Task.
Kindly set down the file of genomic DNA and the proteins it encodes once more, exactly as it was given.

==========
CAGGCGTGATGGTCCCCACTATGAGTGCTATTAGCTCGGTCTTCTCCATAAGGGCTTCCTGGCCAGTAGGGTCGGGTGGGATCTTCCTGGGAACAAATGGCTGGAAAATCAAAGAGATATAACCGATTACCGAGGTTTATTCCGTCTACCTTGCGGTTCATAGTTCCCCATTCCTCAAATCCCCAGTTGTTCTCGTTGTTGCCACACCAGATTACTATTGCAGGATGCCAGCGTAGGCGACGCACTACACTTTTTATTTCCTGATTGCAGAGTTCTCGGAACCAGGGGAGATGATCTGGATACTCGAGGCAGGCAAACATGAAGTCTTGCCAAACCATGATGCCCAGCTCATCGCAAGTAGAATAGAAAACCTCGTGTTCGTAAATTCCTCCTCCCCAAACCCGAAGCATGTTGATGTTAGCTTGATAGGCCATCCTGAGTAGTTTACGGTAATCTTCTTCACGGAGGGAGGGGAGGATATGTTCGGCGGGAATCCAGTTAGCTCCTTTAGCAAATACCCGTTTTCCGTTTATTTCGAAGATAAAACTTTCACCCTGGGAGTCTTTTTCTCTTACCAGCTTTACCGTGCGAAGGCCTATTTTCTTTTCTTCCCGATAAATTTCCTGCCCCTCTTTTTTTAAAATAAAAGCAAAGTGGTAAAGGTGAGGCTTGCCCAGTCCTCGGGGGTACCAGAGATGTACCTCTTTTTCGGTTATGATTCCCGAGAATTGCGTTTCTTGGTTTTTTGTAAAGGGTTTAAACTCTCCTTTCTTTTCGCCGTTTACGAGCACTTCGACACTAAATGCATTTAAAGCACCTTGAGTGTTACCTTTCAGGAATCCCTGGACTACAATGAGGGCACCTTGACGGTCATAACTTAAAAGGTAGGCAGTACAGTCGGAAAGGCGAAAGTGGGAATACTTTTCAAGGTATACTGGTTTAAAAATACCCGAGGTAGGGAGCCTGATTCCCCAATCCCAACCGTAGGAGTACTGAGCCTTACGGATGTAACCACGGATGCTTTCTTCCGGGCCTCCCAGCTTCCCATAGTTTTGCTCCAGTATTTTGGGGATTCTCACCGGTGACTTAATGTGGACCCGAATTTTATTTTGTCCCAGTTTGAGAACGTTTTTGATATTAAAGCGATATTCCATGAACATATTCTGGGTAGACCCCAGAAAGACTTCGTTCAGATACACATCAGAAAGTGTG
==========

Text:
CAGGCGTGATGGTCCCCACTATGAGTGCTATTAGCTCGGTCTTCTCCATAAGGGCTTCCTGGCCAGTAGGGTCGGGTGGGATCTTCCTGGGAACAAATGGCTGGAAAATCAAAGAGATATAACCGATTACCGAGGTTTATTCCGTCTACCTTGCGGTTCATAGTTCCCCATTCCTCAAATCCCCAGTTGTTCTCGTTGTTGCCACACCAGATTACTATTGCAGGATGCCAGCGTAGGCGACGCACTACACTTTTTATTTCCTGATTGCAGAGTTCTCGGAACCAGGGGAGATGATCTGGATACTCGAGGCAGGCAAACATGAAGTCTTGCCAAACCATGATGCCCAGCTCATCGCAAGTAGAATAGAAAACCTCGTGTTCGTAAATTCCTCCTCCCCAAACCCGAAGCATGTTGATGTTAGCTTGATAGGCCATCCTGAGTAGTTTACGGTAATCTTCTTCACGGAGGGAGGGGAGGATATGTTCGGCGGGAATCCAGTTAGCTCCTTTAGCAAATACCCGTTTTCCGTTTATTTCGAAGATAAAACTTTCACCCTGGGAGTCTTTTTCTCTTACCAGCTTTACCGTGCGAAGGCCTATTTTCTTTTCTTCCCGATAAATTTCCTGCCCCTCTTTTTTTAAAATAAAAGCAAAGTGGTAAAGGTGAGGCTTGCCCAGTCCTCGGGGGTACCAGAGATGTACCTCTTTTTCGGTTATGATTCCCGAGAATTGCGTTTCTTGGTTTTTTGTAAAGGGTTTAAACTCTCCTTTCTTTTCGCCGTTTACGAGCACTTCGACACTAAATGCATTTAAAGCACCTTGAGTGTTACCTTTCAGGAATCCCTGGACTACAATGAGGGCACCTTGACGGTCATAACTTAAAAGGTAGGCAGTACAGTCGGAAAGGCGAAAGTGGGAATACTTTTCAAGGTATACTGGTTTAAAAATACCCGAGGTAGGGAGCCTGATTCCCCAATCCCAACCGTAGGAGTACTGAGCCTTACGGATGTAACCACGGATGCTTTCTTCCGGGCCTCCCAGCTTCCCATAGTTTTGCTCCAGTATTTTGGGGATTCTCACCGGTGACTTAATGTGGACCCGAATTTTATTTTGTCCCAGTTTGAGAACGTTTTTGATATTAAAGCGATATTCCATGAACATATTCTGGGTAGACCCCAGAAAGACTTCGTTCAGATACACATCAGAAAGTGTG